Anyone over the age of 12 will likely be bored by The Ant Bully for the Game Boy Advance, but this simple adventure game should be just right for the younger players in your household. The game puts you in control of a young boy named Lucas, who, just like in the movie, has been reduced to insect size and must learn the ways of the ants if he ever hopes to be returned to human proportions.
You won't be blown away by how the game looks or sounds, but it isn't particularly ugly or offensive either. The top-down viewpoint suits the game nicely, and all of the shrubs and insects look appropriately oversized. There isn't much in the way of color variety, detail, or animation, but the game does serve up more than just a few moments of visual flair. It never gets old seeing Lucas and a pair of ants make a bridge by pushing a tree limb across a chasm. Seeing the frog king leap out of the water for the first time is also quite a sight. By the same token, there's nothing especially good or bad about the comedic sound effects or the ambient music tracks that accompany the action. The game's intended target audience probably won't find much to complain about regarding the graphics and audio.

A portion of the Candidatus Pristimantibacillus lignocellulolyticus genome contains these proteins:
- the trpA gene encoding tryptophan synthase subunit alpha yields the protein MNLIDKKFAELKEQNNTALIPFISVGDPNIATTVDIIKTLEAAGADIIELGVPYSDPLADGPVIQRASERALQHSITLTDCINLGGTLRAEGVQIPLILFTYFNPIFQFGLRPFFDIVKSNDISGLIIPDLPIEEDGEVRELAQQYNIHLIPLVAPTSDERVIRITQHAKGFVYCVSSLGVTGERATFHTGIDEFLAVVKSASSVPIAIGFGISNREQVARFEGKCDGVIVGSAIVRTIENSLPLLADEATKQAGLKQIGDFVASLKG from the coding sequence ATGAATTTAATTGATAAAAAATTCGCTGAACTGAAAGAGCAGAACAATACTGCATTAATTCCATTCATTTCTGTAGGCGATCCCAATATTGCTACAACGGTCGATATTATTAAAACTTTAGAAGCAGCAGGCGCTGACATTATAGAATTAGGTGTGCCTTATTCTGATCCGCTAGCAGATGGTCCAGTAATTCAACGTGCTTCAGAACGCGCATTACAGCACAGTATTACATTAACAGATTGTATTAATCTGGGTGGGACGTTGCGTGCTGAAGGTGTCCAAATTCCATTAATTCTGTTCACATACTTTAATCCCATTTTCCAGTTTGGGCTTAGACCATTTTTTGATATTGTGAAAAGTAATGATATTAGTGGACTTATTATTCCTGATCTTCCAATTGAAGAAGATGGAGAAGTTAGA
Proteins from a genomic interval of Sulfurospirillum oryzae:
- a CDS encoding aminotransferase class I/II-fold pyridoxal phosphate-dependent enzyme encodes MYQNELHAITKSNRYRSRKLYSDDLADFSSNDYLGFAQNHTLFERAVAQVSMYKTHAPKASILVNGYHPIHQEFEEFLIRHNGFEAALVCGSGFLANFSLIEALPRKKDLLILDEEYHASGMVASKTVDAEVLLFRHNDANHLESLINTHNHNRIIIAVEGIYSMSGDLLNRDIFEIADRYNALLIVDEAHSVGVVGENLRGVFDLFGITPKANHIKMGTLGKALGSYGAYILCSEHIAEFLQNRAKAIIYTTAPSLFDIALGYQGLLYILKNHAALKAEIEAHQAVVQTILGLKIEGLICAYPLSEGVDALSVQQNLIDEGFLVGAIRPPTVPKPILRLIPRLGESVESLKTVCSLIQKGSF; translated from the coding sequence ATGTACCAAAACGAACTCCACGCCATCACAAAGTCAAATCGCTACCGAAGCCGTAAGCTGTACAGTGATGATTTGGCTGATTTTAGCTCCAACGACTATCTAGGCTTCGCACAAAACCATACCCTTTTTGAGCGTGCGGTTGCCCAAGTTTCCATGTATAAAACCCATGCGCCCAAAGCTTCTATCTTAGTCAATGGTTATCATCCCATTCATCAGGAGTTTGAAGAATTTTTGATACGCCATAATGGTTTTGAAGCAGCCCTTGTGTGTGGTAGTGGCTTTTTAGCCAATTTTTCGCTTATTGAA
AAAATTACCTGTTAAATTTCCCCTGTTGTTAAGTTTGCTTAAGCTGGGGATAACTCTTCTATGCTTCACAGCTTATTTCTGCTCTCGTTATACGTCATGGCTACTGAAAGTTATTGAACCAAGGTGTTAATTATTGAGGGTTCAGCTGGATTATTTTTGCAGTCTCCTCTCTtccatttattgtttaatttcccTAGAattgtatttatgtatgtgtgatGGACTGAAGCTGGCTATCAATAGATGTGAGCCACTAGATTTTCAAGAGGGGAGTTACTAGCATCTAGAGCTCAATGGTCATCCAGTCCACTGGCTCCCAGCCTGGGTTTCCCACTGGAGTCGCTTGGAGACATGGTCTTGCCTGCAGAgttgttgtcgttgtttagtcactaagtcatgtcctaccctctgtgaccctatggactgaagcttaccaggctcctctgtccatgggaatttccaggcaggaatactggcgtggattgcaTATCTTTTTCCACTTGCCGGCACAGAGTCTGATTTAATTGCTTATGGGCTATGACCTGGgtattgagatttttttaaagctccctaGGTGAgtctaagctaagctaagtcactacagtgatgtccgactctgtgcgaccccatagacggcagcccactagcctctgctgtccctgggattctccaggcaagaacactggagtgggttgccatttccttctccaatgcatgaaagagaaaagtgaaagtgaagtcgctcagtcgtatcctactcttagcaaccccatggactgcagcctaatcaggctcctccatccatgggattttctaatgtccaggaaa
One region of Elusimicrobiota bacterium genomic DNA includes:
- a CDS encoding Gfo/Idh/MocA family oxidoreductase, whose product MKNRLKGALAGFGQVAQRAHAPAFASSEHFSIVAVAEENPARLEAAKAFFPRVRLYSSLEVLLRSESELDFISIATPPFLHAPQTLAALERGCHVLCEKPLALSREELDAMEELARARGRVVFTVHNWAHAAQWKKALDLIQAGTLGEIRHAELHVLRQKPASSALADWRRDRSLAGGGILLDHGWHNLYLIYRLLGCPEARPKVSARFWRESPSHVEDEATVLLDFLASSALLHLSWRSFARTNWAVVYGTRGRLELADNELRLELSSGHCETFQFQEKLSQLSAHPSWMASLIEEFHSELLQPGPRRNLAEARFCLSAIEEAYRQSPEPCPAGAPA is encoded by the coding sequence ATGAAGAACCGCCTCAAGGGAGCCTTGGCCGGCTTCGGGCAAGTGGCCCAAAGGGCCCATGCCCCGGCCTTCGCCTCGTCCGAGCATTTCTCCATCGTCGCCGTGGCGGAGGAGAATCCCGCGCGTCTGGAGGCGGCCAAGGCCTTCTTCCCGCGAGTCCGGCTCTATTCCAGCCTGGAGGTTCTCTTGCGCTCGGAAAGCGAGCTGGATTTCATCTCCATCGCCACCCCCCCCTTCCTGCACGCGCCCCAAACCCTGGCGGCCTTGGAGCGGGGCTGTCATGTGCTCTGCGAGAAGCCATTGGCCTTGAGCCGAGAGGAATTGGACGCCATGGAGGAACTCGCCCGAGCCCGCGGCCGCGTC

This game isn't as overwrought or complicated as similar games are. There are some spiders and wasps to fight, and there's some dialogue to digest, but by and large, the main focus is on the many puzzles in the environment that you must solve by working together with the ants. The large, contiguous world is split into 10 small, mazelike areas where rocks, chasms, and mushrooms bar the way. You must work through each maze by pushing and pulling rocks, running quickly across crumbling plants, and employing Lucas' newfound telepathic ability to get the ants to lend a helping hand. At the push of a button, ants can be told to follow Lucas, to sit tight, to carry an object, or to help push something heavy.
Within each area, there are typically only a few enemies to deal with, in the form of the spiders, wasps, and other insects that compete with the ants for resources. A couple shots from Lucas's staff or dart shooter, or a quick toss of a seed bomb, are enough to reduce most enemies to goo. Some areas send Lucas into battle against a boss creature, such as the wasp queen and frog king. Like most video game bosses, these creatures are large, have specific weak spots, and take multiple hits before succumbing. These bosses are the game's biggest challenge, since they can easily drain all three of Lucas's hit points in mere seconds. Running out of health doesn't mean much, though, because the game will resurrect you in the same spot you fell.
Experienced gamers obviously won't get much out of this game. If you have a younger player in your household, however, or just want to play a lighthearted action adventure game, then you'll probably be satisfied with The Ant Bully on the Game Boy Advance.